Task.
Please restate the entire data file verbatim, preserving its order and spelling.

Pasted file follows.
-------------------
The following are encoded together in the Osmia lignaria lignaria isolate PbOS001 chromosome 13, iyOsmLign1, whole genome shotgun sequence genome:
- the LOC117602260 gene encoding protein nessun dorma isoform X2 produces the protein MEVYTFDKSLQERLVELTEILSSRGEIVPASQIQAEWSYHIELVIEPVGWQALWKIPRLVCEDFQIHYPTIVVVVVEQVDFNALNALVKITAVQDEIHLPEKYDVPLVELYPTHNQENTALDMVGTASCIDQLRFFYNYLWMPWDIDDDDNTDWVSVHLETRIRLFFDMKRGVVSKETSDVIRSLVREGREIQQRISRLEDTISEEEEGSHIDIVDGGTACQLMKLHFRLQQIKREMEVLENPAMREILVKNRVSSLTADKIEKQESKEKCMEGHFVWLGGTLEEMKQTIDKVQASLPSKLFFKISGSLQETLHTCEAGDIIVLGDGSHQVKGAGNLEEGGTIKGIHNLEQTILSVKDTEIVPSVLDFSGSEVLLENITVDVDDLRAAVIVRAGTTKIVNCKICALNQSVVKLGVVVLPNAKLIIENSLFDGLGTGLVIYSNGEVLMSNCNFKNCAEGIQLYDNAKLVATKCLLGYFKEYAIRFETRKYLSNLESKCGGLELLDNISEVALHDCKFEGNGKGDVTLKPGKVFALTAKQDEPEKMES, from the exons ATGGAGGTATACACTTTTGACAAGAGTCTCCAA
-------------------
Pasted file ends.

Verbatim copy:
The following are encoded together in the Osmia lignaria lignaria isolate PbOS001 chromosome 13, iyOsmLign1, whole genome shotgun sequence genome:
- the LOC117602260 gene encoding protein nessun dorma isoform X2 produces the protein MEVYTFDKSLQERLVELTEILSSRGEIVPASQIQAEWSYHIELVIEPVGWQALWKIPRLVCEDFQIHYPTIVVVVVEQVDFNALNALVKITAVQDEIHLPEKYDVPLVELYPTHNQENTALDMVGTASCIDQLRFFYNYLWMPWDIDDDDNTDWVSVHLETRIRLFFDMKRGVVSKETSDVIRSLVREGREIQQRISRLEDTISEEEEGSHIDIVDGGTACQLMKLHFRLQQIKREMEVLENPAMREILVKNRVSSLTADKIEKQESKEKCMEGHFVWLGGTLEEMKQTIDKVQASLPSKLFFKISGSLQETLHTCEAGDIIVLGDGSHQVKGAGNLEEGGTIKGIHNLEQTILSVKDTEIVPSVLDFSGSEVLLENITVDVDDLRAAVIVRAGTTKIVNCKICALNQSVVKLGVVVLPNAKLIIENSLFDGLGTGLVIYSNGEVLMSNCNFKNCAEGIQLYDNAKLVATKCLLGYFKEYAIRFETRKYLSNLESKCGGLELLDNISEVALHDCKFEGNGKGDVTLKPGKVFALTAKQDEPEKMES, from the exons ATGGAGGTATACACTTTTGACAAGAGTCTCCAA